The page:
New York City will release value-added rankings of teachers in fourth through eighth grade, if a United Federation of Teachers lawsuit fails. That’s intensified the debate over evaluating teachers based on their students’ progress, reports Education Week. Traditionally, virtually all teachers — from Mr. Chips to Mrs. Burnout — are judged “satisfactory.”
“It’s universally acknowledged—teacher evaluations are broken,” said Timothy Daly, president of The New Teacher Project, a group that helps school districts recruit and train teachers.
Perhaps surprisingly, teacher-union leaders agree. Michael Mulgrew, president of New York City’s United Federation of Teachers (UFT), said last spring that “the current evaluation system doesn’t work for teachers—it’s too subjective, lacks specific criteria and is too dependent on the whims and prejudices of principals.”
Mulgrew supported New York’s new evaluation system, which counts student achievement as 40 percent of a teacher’s rating.
“Value-added” measurements use complex statistical models to project a student’s future gains based on his or her past performance, taking into account how similar students perform. The idea is that good teachers add value by helping students progress further than expected, and bad teachers subtract value by slowing their students down.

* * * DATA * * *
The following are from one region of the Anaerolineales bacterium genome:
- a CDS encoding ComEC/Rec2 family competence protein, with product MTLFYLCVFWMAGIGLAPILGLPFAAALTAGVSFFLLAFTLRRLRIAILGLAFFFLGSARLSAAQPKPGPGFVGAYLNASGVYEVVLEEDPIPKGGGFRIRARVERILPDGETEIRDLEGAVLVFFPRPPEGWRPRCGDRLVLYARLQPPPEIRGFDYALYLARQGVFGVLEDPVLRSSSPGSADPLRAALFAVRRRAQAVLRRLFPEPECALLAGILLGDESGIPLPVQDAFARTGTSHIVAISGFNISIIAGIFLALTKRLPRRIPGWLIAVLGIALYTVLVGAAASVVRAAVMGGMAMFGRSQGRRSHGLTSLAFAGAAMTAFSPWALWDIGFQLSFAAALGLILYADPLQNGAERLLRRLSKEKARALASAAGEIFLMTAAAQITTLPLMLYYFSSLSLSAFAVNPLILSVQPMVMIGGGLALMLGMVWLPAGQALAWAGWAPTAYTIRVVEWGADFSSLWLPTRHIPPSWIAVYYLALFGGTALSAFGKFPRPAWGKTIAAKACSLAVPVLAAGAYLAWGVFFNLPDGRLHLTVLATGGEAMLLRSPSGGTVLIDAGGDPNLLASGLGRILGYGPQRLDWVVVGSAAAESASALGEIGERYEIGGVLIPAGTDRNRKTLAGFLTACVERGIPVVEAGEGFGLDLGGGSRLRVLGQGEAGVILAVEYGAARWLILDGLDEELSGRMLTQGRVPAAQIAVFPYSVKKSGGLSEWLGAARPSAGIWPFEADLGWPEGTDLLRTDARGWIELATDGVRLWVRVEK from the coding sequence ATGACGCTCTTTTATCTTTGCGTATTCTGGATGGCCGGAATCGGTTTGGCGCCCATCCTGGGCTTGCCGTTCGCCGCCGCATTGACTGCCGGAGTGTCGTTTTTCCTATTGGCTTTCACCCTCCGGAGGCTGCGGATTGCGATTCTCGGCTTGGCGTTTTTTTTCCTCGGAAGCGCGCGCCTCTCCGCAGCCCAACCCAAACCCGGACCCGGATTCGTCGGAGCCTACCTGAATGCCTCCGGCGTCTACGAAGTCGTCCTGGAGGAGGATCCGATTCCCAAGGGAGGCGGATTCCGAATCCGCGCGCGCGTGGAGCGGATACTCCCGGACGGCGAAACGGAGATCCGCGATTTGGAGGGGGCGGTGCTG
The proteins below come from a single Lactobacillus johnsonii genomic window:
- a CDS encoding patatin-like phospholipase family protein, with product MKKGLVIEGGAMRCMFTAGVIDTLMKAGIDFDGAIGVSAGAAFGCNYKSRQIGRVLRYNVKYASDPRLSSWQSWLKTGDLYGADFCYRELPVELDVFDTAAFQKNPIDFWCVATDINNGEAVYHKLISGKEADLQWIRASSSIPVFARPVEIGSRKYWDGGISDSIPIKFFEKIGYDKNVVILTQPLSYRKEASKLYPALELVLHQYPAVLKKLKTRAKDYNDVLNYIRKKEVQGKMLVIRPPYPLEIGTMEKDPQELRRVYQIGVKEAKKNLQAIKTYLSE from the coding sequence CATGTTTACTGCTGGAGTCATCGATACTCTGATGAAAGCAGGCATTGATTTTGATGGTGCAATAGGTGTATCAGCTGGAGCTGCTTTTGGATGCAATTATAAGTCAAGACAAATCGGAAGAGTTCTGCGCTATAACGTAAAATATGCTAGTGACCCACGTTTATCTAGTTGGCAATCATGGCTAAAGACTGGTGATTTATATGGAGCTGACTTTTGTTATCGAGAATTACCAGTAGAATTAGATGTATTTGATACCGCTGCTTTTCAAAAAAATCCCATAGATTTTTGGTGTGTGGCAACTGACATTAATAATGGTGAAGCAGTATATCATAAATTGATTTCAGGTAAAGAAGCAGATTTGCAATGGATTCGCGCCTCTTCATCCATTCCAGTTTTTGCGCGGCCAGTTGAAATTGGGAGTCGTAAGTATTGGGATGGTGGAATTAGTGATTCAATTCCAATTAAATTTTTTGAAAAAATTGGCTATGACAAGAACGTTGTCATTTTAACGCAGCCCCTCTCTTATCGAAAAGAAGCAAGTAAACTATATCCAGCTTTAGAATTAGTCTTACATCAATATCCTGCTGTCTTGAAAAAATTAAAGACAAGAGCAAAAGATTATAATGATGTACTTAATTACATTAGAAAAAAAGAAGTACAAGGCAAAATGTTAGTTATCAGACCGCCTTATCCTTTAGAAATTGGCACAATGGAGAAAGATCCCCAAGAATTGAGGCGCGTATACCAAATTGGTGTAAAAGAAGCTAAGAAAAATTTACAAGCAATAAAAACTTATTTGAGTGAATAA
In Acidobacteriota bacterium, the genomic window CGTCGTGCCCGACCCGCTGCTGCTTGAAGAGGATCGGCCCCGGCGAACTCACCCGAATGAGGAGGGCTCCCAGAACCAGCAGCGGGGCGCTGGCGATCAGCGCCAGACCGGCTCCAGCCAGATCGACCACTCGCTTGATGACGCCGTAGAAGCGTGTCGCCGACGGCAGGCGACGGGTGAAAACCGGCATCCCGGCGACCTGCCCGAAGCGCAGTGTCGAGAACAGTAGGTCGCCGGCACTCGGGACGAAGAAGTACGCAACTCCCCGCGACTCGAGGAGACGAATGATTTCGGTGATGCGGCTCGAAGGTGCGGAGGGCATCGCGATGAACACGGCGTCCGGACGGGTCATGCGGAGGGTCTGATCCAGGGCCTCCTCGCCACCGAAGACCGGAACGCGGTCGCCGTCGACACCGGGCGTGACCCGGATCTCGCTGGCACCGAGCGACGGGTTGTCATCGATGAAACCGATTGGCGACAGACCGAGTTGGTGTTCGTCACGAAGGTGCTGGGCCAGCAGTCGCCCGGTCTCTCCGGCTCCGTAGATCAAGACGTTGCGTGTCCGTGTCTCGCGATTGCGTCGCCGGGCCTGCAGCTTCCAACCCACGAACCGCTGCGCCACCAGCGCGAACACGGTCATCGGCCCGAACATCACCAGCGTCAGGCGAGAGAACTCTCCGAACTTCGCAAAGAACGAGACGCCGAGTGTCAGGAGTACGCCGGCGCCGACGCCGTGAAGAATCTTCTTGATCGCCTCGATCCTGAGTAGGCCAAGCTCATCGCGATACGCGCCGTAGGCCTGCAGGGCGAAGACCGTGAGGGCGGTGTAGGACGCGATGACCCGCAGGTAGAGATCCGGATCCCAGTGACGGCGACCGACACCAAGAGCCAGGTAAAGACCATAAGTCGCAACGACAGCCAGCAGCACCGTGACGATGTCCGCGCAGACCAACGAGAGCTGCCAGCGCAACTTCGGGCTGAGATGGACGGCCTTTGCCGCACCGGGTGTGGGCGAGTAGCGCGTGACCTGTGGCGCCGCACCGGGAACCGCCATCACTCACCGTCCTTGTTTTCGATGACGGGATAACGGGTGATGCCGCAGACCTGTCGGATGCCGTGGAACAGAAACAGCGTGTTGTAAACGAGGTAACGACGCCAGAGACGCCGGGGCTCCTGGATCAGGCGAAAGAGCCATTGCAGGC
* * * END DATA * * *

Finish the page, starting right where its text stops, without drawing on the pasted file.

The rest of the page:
Value-added modeling is too inaccurate to be used as the “primary way to evaluate teachers,” says an Economic Policy Institute statement signed by many prominent education researchers. In addition, “an excessive focus on basic math and reading scores can lead to narrowing and over-simplifying the curriculum to only the subjects and formats that are tested, reducing the attention to science, history, the arts, civics, and foreign language, as well as to writing, research, and more complex problem solving tasks.”
Although standardized test scores of students are one piece of information for school leaders to use to make judgments about teacher effectiveness, such scores should be only a part of an overall comprehensive evaluation.
Diane Ravitch, one of the signers, argues against releasing teacher performance data in the New York Daily News.
Twenty-five states and hundreds of districts use measures of student achievement in teacher evaluations, writes Richard Colvin on HechingerEd. However, student achievement counts for less than half of a New York teacher’s evaluation. So, it’s not the primary way teachers are evaluated.
I don’t think anyone argues that value-added scores should be the primary way to evaluate teachers. The question is whether the scores, which will be available only for some teachers, should be used at all.
My problem is that the other aspects of “comprehensive evaluation,” such as classroom observations, are subjective and “dependent on the whims and prejudices of principals.” Many teachers say they have no faith in their principal’s ability to judge good teaching fairly and intelligently. If teachers’ effectiveness can’t be judged accurately by principals and can’t be judged accurately by student achievement, what’s left?
Update: Ed Sector’s Bill Tucker looks at how New York City is Putting Data Into Practice “to create an evidence-based and collaborative teaching culture.”